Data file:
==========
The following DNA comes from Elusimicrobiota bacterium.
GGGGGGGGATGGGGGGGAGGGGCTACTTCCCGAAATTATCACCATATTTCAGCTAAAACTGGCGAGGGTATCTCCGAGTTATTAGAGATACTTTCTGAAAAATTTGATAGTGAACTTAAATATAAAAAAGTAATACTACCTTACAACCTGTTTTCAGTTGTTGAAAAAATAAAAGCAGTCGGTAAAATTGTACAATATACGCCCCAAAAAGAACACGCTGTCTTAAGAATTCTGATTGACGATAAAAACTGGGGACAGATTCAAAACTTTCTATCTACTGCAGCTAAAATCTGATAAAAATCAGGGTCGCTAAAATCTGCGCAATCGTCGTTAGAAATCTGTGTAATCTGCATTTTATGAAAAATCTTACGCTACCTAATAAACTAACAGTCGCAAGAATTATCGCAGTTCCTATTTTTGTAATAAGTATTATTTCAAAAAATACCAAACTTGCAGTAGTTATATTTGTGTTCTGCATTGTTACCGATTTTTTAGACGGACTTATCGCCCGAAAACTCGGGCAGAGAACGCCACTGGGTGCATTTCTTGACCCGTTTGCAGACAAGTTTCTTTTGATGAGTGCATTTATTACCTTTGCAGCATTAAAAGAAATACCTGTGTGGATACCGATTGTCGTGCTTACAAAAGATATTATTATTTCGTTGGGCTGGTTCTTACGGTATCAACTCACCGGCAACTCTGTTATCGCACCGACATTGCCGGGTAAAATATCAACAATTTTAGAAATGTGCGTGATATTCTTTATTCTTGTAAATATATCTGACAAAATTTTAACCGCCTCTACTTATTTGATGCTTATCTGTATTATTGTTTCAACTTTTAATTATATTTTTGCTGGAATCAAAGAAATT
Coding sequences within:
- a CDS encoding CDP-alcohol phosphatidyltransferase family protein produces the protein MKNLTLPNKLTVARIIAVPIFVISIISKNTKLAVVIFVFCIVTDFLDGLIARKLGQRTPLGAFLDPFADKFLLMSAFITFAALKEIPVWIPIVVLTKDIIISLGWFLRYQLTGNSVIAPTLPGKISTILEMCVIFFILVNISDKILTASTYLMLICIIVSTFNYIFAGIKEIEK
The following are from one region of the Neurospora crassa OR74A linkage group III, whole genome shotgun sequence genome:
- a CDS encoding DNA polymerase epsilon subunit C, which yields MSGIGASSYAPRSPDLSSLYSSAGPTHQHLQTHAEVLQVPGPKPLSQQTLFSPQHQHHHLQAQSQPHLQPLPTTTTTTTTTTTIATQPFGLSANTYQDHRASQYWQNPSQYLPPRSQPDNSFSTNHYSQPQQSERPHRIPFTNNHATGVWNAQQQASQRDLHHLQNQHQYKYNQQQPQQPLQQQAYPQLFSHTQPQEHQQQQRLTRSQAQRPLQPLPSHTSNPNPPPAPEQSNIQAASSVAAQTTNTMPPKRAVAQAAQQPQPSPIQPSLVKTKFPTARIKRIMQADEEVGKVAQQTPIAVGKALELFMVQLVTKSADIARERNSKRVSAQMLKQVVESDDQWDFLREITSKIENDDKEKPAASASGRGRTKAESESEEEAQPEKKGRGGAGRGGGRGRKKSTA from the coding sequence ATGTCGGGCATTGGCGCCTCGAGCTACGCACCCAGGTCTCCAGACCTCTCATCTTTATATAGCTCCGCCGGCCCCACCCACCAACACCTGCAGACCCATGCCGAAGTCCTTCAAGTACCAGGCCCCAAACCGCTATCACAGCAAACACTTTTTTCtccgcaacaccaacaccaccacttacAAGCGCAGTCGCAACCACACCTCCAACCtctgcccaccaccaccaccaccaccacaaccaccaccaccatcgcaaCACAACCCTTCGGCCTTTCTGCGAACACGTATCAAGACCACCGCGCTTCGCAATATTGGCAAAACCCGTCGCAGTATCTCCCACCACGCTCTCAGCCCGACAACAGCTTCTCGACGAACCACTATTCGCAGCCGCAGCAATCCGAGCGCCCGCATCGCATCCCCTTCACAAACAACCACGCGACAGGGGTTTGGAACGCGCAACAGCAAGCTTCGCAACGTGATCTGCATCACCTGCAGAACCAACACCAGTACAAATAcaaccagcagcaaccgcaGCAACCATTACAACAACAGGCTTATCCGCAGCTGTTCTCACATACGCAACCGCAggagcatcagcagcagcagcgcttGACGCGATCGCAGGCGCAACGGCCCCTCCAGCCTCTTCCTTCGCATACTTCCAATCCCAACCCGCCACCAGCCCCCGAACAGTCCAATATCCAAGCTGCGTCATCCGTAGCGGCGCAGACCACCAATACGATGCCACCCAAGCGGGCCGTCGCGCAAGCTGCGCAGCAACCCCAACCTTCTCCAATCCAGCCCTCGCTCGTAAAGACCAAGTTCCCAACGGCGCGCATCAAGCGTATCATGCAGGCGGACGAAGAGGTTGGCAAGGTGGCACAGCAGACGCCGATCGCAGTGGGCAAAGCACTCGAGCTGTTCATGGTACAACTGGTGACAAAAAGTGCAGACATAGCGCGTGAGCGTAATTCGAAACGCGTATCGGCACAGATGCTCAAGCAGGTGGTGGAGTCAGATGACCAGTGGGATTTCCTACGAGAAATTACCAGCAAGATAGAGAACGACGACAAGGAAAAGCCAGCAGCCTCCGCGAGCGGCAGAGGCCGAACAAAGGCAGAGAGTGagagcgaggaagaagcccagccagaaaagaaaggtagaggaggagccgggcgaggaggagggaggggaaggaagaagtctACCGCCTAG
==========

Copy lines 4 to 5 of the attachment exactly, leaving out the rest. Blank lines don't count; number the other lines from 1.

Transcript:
- a CDS encoding CDP-alcohol phosphatidyltransferase family protein produces the protein MKNLTLPNKLTVARIIAVPIFVISIISKNTKLAVVIFVFCIVTDFLDGLIARKLGQRTPLGAFLDPFADKFLLMSAFITFAALKEIPVWIPIVVLTKDIIISLGWFLRYQLTGNSVIAPTLPGKISTILEMCVIFFILVNISDKILTASTYLMLICIIVSTFNYIFAGIKEIEK
The following are from one region of the Neurospora crassa OR74A linkage group III, whole genome shotgun sequence genome: